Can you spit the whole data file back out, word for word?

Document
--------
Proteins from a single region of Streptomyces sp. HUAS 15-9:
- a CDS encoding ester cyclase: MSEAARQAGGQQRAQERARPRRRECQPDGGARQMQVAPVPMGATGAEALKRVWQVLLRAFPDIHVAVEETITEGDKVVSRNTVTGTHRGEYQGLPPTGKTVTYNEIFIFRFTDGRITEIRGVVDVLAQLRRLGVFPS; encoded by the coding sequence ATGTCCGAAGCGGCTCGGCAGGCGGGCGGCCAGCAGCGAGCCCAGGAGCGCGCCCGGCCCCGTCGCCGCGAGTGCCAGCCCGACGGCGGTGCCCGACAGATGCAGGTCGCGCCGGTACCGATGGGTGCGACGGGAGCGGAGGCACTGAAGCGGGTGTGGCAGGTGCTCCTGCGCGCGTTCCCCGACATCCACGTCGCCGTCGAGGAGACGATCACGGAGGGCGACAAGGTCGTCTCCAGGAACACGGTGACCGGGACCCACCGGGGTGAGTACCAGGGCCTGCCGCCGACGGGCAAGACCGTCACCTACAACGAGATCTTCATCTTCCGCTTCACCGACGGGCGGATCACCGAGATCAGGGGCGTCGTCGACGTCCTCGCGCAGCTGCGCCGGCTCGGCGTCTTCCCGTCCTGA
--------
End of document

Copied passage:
Proteins from a single region of Streptomyces sp. HUAS 15-9:
- a CDS encoding ester cyclase: MSEAARQAGGQQRAQERARPRRRECQPDGGARQMQVAPVPMGATGAEALKRVWQVLLRAFPDIHVAVEETITEGDKVVSRNTVTGTHRGEYQGLPPTGKTVTYNEIFIFRFTDGRITEIRGVVDVLAQLRRLGVFPS; encoded by the coding sequence ATGTCCGAAGCGGCTCGGCAGGCGGGCGGCCAGCAGCGAGCCCAGGAGCGCGCCCGGCCCCGTCGCCGCGAGTGCCAGCCCGACGGCGGTGCCCGACAGATGCAGGTCGCGCCGGTACCGATGGGTGCGACGGGAGCGGAGGCACTGAAGCGGGTGTGGCAGGTGCTCCTGCGCGCGTTCCCCGACATCCACGTCGCCGTCGAGGAGACGATCACGGAGGGCGACAAGGTCGTCTCCAGGAACACGGTGACCGGGACCCACCGGGGTGAGTACCAGGGCCTGCCGCCGACGGGCAAGACCGTCACCTACAACGAGATCTTCATCTTCCGCTTCACCGACGGGCGGATCACCGAGATCAGGGGCGTCGTCGACGTCCTCGCGCAGCTGCGCCGGCTCGGCGTCTTCCCGTCCTGA